Today’s Doodle celebrates Corky Lee, a Chinese American photographer, journalist, and activist whose photographs documented the diversity and nuances of the Asian Pacific American community that are frequently overlooked by mainstream media. This is done in honor of US Asian Pacific American Heritage Month. In recognition of his lasting contributions to the communities of New York City, May 5 was designated as “Corky Lee Day” in 1988.
Lee was born on September 5, 1947, in Queens, New York City, to parents who had immigrated from China. At the point when he was in school as a little fellow, he found out about the cross-country railroad in friendly examinations class. He saw a photo during the lesson that celebrated the railroad’s completion but did not show the thousands of Chinese laborers who helped build it. Lee later stated that this event served as the impetus for his entire career. He went on to learn photography by himself and study history at Queens College.
Lee went to rallies, protests, and demonstrations throughout his career. There, he captured powerful moments that showed the struggles and successes of the Asian Pacific American community. Notably, in 1975, he took a picture of Peter Yew, a young Chinese American, being dragged away by police. After witnessing a 15-year-old boy being beaten by police for an alleged traffic violation, Yew had intervened. Before being charged with resisting arrest and assaulting an officer, Yew also suffered severe beatings both in the station and on the spot. Thousands of Chinatown residents gathered a week after the photo was taken to protest the widespread police brutality in their communities.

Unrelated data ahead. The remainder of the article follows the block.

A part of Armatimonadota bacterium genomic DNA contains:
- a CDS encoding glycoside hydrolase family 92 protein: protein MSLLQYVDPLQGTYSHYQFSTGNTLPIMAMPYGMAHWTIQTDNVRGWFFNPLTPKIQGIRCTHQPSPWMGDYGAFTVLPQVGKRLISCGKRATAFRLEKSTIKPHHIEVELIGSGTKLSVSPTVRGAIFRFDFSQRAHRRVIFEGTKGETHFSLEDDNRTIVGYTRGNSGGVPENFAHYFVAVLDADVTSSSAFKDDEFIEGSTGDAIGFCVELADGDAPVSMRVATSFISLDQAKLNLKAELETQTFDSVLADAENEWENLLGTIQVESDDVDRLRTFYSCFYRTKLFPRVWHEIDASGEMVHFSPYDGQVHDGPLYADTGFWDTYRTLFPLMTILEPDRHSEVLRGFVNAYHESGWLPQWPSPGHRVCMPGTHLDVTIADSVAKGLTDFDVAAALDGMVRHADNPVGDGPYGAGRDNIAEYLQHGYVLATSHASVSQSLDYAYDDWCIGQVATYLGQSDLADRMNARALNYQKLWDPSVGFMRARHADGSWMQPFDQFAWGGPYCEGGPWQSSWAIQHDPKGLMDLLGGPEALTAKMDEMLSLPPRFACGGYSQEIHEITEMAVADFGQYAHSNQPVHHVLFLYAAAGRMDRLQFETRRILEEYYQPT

Across his life, Lee’s photographs were remembered for endless distributions like Time Magazine, The New York Times, New York Post, and that’s just the beginning. Additionally, he received numerous awards for his works, and films like Not on the Menu have documented his life: Corky Lee’s Life and Work (2013) and Visual Equity: The Story of Corky Lee
Lee made frequent trips to Utah’s Promontory Summit in later years to recreate the photograph taken at the completion of the transcontinental railroad. In an effort to demonstrate that Asian American history is American history, he invited several descendants of the Chinese laborers who were not depicted in 1869.
Thank you for your devotion to protecting the tales of so many, Corky. Yours is also not overlooked.